Walking the Line starts in Bath
By the time this story airs, a committed group of hikers will have moved on into the Deerfield Valley of Augusta County. They are “Walking the Line into the Heart of Virginia”. Their plan is to cover at least one hundred fifty miles of the proposed route of the Atlantic Coast Pipeline, and learn all along the way about how land and communities would be impacted. They began with a core group of around ten, and invite everyone who is interested to please join in for day hikes or overnights whenever possible. Just as the Walkers were hitting the trail on Saturday, with Shawna Bratton as guide, I asked her father Bill Bratton, whose land we were on, if he thought the kick-off was exciting.
“Well, the walk is exciting. The pipeline is not exciting. That’s what everybody who’s here today is walking in protest of this pipeline. And this pipeline is coming through our farm for about a mile and two tenths, which my land is very cherishable to me. I love land, and that’s the reason, I’ve acquired it over the years, and I do not want to partner in it with Dominion. I want to it keep to myself and my family. I have two children I want to pass it on to, and two grandkids, so that’s what’s very important to me. I want to keep it for them, and I’m not interested in sharing it with a pipeline.”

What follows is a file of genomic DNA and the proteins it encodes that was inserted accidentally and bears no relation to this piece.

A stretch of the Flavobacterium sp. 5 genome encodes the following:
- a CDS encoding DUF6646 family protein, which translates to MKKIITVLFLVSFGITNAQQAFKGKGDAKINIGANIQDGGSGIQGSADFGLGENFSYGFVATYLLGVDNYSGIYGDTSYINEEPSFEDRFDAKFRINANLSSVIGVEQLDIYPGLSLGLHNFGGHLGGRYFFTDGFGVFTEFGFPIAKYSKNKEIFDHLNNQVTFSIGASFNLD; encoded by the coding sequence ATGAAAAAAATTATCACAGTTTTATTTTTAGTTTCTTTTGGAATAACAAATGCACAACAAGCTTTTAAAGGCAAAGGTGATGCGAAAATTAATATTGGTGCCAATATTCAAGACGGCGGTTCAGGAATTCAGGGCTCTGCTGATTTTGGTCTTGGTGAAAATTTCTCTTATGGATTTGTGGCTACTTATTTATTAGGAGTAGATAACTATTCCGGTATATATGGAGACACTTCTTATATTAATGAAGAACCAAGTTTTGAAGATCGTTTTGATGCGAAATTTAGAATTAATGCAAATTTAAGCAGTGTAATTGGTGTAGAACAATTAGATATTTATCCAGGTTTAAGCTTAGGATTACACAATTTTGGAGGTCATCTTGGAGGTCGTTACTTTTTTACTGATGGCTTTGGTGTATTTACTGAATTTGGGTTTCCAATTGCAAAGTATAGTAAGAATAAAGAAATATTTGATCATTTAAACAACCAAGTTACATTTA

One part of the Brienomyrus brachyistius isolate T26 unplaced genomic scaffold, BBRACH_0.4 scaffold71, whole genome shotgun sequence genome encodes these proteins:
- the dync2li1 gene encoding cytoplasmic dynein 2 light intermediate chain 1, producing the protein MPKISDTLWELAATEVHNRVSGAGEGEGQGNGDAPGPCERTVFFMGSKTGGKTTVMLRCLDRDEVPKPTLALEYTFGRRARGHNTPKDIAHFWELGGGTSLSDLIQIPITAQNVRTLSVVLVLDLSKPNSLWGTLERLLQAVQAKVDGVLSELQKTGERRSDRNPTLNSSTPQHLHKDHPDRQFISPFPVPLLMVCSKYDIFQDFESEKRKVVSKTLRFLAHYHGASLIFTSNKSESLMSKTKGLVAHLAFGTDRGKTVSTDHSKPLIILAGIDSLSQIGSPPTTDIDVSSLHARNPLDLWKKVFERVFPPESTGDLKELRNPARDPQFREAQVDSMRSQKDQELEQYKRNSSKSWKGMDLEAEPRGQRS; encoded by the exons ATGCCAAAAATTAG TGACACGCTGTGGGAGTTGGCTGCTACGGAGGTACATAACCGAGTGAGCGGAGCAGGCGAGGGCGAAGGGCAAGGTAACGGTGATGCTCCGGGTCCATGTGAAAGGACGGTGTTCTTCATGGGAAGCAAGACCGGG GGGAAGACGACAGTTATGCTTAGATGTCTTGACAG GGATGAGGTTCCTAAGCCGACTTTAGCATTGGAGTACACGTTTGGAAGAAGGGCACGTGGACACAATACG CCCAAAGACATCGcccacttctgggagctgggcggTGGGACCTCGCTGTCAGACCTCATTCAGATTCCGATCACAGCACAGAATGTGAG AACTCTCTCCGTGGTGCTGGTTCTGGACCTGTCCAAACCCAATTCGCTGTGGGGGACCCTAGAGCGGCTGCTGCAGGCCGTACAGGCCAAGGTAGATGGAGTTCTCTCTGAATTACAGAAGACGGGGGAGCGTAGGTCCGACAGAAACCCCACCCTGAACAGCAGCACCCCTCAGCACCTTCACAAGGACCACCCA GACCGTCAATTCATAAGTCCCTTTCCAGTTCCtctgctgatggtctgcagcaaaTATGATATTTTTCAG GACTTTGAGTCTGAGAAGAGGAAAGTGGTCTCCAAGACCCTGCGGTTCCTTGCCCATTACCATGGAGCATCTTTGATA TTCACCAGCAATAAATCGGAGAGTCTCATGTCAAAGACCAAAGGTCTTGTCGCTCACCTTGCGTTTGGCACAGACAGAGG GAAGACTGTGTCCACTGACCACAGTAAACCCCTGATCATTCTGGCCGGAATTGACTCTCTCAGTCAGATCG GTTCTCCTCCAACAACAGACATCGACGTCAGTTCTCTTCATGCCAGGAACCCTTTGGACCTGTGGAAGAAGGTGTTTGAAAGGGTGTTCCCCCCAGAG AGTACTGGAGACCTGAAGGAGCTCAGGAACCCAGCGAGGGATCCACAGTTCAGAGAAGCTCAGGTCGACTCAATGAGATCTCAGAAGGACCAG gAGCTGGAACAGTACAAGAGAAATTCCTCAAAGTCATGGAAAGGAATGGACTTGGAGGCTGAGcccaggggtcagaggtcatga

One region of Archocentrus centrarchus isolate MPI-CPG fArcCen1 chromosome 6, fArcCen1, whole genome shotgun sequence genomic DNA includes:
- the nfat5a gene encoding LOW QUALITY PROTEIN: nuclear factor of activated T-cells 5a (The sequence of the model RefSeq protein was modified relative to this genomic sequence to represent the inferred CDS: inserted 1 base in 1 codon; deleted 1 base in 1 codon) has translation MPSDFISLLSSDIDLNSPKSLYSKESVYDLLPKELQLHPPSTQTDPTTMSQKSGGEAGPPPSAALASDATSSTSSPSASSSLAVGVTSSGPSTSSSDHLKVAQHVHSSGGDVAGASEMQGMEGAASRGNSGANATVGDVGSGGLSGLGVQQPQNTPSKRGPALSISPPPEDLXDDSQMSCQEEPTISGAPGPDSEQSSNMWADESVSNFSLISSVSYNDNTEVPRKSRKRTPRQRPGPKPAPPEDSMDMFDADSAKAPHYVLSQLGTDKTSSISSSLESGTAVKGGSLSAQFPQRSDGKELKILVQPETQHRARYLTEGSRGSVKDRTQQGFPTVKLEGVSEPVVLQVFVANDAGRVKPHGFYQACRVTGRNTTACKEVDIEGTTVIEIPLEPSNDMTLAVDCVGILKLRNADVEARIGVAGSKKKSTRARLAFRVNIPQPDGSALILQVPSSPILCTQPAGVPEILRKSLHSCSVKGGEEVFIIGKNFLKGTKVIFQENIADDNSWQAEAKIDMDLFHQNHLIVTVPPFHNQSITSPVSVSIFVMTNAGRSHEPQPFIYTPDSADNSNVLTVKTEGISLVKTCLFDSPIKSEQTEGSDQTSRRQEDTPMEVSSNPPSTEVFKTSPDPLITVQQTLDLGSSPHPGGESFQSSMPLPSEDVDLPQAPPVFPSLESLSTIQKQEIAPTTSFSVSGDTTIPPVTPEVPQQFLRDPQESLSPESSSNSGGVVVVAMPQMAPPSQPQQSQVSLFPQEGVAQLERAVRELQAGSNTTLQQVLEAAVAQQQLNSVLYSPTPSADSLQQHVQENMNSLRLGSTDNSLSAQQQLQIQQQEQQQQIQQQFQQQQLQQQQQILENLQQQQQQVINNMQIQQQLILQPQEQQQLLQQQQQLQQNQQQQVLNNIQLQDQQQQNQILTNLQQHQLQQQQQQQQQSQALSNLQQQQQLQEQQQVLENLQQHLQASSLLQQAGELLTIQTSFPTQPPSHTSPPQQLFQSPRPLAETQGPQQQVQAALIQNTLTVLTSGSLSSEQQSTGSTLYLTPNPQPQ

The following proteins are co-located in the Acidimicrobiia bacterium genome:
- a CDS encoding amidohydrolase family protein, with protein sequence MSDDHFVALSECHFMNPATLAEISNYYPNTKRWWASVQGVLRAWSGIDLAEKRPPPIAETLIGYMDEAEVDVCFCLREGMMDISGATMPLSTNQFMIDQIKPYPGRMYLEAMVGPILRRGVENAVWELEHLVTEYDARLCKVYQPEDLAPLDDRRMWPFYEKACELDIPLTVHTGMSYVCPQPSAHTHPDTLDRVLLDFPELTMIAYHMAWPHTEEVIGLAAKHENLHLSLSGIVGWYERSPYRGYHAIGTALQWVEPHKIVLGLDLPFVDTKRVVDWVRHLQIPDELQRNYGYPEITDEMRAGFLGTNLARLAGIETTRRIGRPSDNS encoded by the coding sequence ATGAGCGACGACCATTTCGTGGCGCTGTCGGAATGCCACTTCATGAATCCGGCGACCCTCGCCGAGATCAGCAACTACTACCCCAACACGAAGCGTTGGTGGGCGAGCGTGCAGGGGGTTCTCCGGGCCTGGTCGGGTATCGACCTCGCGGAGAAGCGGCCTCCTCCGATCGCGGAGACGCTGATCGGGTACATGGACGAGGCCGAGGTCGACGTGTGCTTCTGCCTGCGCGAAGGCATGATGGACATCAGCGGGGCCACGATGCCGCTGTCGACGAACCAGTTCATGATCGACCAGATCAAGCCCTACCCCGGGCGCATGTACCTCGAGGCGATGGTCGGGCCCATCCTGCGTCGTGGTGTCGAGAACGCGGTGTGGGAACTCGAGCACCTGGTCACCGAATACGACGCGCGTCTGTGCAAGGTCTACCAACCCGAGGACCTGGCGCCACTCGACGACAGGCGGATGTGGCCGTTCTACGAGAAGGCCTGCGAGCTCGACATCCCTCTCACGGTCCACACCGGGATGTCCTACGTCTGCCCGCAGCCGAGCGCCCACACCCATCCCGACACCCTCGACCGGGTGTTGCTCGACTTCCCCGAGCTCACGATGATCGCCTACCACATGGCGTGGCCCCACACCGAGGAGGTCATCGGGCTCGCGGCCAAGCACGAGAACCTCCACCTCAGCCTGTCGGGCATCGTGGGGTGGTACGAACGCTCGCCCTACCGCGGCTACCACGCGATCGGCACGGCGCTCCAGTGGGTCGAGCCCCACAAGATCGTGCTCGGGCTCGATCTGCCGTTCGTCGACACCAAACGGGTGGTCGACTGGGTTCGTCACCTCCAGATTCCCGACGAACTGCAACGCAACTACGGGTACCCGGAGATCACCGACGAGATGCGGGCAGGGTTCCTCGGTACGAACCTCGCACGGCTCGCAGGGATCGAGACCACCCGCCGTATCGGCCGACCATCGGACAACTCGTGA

On the same day, I talked to one of the walkers who came from much further away.
“My name is Lawrence Piteroque. I’m a Canadian photographer, and I found myself here in Bath because a friend of mine, who knew that I was doing a road trip across the Untied States, looking at Civic engagement in the country, and messaged me about the event “Defend the Sacred” that happened in Roanoke last weekend.”
There Lawrence met Lee White, one of the coordinators of Walking the Line. She decided that at least a day of this long hike would be another good opportunity to learn more about how regular citizens work to have their voices heard. Lee, who researched the closest route possible for walking through five counties where some landowners were receptive, and others were not, encouraged Lawrence to join in.
Had you heard of the ACP and the MVP before?
“I was aware that there were different pipelines slated to go through different areas of the United States, that Dakota Pipeline was not the only one, but I didn’t know specific routes, and I didn’t know the type of oppositions they were meeting.”
“Is there anything so far that’s given you any, pretty good indication of how significant the opposition is?”
“Well, I did do the Seeds of Resistance Tour, so that took me to Giles County. It took me to Somers County in West Virginia, as well as Bent Mountain. So I did see the diversity of who opposes it, the kind of diversity of the type of landowners that are opposing it. And I thought that was very interesting because you can’t say that it’s only environmentalists, or it’s only landowners; it’s kind of this odd alliance of people that may not agree on other issues, but on this one they seem to agree.”
So, on that Saturday I joined in too, walking slowly up the western side of Little Mountain, and then side-stepping or sliding on our tails down into Little Valley to the east. Melissa Wender, one of the through travellers continues in the second piece of this pair of stories with more about the proposed route. “The terrain is nothing to sneeze at. You know, we were saying it looks so easy to draw a pipeline on a map. But when you’re looking, you’re actually feeling the terrain underneath your feet, of, of where this thing is proposed to go, what an extraordinary endeavor!”
For more, Please stay tuned to AMR.